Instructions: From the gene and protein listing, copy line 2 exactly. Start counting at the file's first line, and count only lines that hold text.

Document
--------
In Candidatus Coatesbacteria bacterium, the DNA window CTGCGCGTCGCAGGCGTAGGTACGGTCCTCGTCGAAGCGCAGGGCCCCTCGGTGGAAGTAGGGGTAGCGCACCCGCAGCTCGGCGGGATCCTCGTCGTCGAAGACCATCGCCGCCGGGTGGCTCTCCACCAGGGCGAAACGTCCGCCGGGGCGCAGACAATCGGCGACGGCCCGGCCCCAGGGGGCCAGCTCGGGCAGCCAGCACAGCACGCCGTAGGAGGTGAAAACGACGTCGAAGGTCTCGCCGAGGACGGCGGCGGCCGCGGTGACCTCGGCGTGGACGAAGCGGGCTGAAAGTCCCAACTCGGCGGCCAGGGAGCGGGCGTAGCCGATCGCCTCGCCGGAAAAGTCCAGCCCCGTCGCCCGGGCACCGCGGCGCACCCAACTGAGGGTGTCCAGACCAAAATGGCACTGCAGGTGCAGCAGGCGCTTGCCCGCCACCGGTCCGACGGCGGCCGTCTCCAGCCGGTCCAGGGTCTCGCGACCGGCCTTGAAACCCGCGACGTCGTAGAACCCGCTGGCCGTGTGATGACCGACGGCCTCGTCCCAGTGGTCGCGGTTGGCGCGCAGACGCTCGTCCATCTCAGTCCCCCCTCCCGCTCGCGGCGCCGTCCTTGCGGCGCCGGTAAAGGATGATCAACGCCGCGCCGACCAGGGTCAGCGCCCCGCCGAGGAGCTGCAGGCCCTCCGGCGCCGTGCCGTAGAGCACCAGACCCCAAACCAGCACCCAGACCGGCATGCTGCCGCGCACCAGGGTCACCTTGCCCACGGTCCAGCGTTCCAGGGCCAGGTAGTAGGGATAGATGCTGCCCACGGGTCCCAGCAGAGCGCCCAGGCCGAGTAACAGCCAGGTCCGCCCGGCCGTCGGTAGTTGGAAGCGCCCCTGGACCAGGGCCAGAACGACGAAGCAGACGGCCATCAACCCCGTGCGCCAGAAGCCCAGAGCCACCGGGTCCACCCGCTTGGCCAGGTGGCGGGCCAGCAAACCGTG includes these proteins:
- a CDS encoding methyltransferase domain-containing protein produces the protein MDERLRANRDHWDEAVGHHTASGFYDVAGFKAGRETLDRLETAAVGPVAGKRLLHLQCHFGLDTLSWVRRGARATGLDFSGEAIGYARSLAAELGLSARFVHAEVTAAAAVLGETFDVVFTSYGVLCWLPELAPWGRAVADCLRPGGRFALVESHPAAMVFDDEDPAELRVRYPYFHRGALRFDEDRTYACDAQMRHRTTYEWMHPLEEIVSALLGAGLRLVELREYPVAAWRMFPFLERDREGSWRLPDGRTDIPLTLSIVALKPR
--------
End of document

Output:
- a CDS encoding methyltransferase domain-containing protein produces the protein MDERLRANRDHWDEAVGHHTASGFYDVAGFKAGRETLDRLETAAVGPVAGKRLLHLQCHFGLDTLSWVRRGARATGLDFSGEAIGYARSLAAELGLSARFVHAEVTAAAAVLGETFDVVFTSYGVLCWLPELAPWGRAVADCLRPGGRFALVESHPAAMVFDDEDPAELRVRYPYFHRGALRFDEDRTYACDAQMRHRTTYEWMHPLEEIVSALLGAGLRLVELREYPVAAWRMFPFLERDREGSWRLPDGRTDIPLTLSIVALKPR